C-ring 38 has a length between its leading edge 38′ and its trailing edge 38″ that is less than the width w of groove 14 such that the C-ring can expand into the groove. Groove 14 is formed with a wall 14′, that steps generally abruptly from D2 to ID1. The exposed corner 41 of wall 14′ can be radiused, as shown, to facilitate movement therepast of equipment, for example during drilling. However, any radius should not be so great as to inhibit or jeopardize firm latching of the C-ring into groove 14. When the C-ring expands into groove 14 it becomes latched in it by abutment of leading edge 38′ against wall 14′ of groove 14 (FIG. 2). Upwards movement of cement float collar 10 is limited by abutment of edge 38″ against the upper wall of the groove (FIG. 3). While the upper wall of the groove preferably steps abruptly from D2 to ID1, again it may be necessary to ramp this wall to prevent catching of drilling equipment on the wall. However, the ramping should not interfere with the secure latching of the collar within the groove. Leading edge 38′ is preferably curved as by rolling to facilitate movement through the casing string and over discontinuities such as casing connections. Any such curvature, however, must be of a limited radius so as to avoid interference with secure latching of the C-ring into groove 14 and abutment against wall 14′. While a cement plug can be used which is not drillable, in most applications it will be required that the plug be removable in order to expand the borehole. In one embodiment, the dogs are made of easily drillable materials such as, for example, aluminum or composites such—as fiberglass. The fasteners are also formed of drillable material such as brass. However, since drillable materials are generally fragile and weak, particularly in tension, they may not capable of riding against the casing wall without failing and may not be capable of possessing the spring tension necessary for functioning of the collar. Therefore, the C-ring is preferably formed of a durable material capable of withstanding the rigors of passing downhole in engagement with the casing wall, the material also having spring tension, such as spring steel. The C-ring does not have be formed of drillable materials as it will be located in the groove out of the way of a drilling tool should one be used to remove the cement plug from the casing.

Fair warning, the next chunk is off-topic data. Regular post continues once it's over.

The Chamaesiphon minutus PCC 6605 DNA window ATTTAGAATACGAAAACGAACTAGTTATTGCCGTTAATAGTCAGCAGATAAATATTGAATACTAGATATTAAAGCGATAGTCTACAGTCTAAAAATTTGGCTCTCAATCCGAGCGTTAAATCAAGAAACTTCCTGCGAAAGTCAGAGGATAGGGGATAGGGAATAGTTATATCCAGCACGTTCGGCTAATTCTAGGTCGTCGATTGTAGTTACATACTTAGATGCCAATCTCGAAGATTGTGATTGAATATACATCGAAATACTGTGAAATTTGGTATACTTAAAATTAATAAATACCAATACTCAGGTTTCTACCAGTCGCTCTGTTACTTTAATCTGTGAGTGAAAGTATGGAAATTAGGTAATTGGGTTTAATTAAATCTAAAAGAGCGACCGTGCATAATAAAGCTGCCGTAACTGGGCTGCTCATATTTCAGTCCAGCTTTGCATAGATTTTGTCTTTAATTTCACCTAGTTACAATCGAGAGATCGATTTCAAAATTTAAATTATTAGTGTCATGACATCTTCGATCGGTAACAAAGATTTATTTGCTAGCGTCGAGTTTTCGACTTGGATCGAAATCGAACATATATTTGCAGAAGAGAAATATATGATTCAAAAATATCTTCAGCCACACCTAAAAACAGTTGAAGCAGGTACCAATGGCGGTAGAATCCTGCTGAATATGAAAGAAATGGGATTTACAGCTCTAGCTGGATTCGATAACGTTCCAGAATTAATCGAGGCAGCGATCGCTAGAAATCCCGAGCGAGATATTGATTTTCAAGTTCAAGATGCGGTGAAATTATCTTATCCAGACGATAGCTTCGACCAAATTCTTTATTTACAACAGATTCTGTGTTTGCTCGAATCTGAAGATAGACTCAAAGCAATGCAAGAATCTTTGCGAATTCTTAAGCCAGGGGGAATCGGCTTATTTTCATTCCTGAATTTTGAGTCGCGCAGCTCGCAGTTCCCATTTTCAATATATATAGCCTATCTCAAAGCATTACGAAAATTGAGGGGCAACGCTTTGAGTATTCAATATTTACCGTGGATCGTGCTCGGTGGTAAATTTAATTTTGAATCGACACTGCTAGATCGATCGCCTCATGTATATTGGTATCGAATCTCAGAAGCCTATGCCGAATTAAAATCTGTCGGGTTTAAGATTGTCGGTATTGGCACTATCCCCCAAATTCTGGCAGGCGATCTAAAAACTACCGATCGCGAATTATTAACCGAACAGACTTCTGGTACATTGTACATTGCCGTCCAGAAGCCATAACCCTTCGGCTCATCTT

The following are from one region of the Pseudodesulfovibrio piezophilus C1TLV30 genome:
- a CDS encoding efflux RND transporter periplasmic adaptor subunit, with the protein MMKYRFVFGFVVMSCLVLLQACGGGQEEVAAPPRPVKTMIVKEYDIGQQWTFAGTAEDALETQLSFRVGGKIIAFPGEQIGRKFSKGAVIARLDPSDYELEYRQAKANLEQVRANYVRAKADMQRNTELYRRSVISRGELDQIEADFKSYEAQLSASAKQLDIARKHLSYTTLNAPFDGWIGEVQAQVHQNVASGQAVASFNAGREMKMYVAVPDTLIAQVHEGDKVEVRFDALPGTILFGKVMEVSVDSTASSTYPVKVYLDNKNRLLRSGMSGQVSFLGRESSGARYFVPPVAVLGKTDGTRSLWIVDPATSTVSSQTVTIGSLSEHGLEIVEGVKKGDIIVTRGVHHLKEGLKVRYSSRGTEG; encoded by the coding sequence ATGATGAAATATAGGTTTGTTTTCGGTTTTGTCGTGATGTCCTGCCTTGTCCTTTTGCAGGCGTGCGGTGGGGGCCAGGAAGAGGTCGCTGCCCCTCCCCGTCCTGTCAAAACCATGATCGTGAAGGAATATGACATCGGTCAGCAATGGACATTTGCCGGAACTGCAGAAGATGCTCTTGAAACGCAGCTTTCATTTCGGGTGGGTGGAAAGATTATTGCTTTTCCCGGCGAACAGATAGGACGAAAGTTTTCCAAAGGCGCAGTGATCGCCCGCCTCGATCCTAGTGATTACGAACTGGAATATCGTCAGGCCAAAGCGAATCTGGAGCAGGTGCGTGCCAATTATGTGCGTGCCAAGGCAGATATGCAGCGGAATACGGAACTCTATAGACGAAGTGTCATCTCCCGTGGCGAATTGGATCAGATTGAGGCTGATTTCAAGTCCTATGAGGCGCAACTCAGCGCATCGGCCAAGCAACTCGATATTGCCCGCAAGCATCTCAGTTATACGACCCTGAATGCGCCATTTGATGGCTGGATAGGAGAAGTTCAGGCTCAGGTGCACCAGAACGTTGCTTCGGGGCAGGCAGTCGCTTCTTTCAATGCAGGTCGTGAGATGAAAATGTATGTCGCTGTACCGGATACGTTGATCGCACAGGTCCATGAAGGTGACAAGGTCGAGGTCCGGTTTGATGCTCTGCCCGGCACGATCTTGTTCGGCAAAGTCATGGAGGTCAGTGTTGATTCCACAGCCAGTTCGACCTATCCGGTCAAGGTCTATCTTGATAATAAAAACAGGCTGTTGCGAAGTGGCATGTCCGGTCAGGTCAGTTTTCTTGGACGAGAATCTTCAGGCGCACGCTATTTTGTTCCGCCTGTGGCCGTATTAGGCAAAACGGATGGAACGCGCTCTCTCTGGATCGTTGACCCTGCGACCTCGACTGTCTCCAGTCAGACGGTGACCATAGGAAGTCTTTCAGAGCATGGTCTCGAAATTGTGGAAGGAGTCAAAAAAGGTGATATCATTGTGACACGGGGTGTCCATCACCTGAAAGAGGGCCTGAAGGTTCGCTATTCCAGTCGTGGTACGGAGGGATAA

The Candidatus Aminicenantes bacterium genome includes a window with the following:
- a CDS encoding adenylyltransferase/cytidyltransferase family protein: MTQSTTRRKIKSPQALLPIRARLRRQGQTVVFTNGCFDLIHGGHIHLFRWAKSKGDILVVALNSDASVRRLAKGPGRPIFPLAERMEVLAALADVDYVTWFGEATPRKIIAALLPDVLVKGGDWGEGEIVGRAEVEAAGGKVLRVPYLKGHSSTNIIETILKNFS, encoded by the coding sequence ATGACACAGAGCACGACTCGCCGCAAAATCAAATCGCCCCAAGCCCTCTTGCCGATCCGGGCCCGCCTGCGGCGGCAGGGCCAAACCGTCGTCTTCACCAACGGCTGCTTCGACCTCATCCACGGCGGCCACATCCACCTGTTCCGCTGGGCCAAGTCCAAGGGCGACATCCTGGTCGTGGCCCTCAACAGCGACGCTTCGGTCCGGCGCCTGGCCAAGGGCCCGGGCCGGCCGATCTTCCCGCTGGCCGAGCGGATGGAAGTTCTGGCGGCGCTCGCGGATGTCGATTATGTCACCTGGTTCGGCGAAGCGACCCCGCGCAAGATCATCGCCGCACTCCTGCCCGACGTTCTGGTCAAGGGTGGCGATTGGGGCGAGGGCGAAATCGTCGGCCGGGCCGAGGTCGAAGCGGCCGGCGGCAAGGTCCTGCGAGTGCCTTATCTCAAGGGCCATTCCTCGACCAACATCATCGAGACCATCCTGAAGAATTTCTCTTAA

Collar 36 is retained in an annular recess 42 on main body 16. Annular recess 42 is positioned substantially orthogonal to the long axis 10 x of the main body. In a preferred embodiment, recess 42 is formed with a sloping, frusto-conical upper portion 44 and a sloping, frusto-conical lower portion 46. Dogs 40 are each formed with tapered ends 40′ such that the inner surfaces of the collar also define two generally frusto-conical surfaces selected to substantially mate with the surfaces of the recess. Movement of float collar 10 through collar 36 is limited by coacting of tapered ends 40′ with frusto-conical portions 44, 46 of recess 42. In particular, movement of the float collar through the collar causes dogs 40 to be wedged between float collar body 16 and profile nipple 12 b as shown in FIGS. 2 and 3.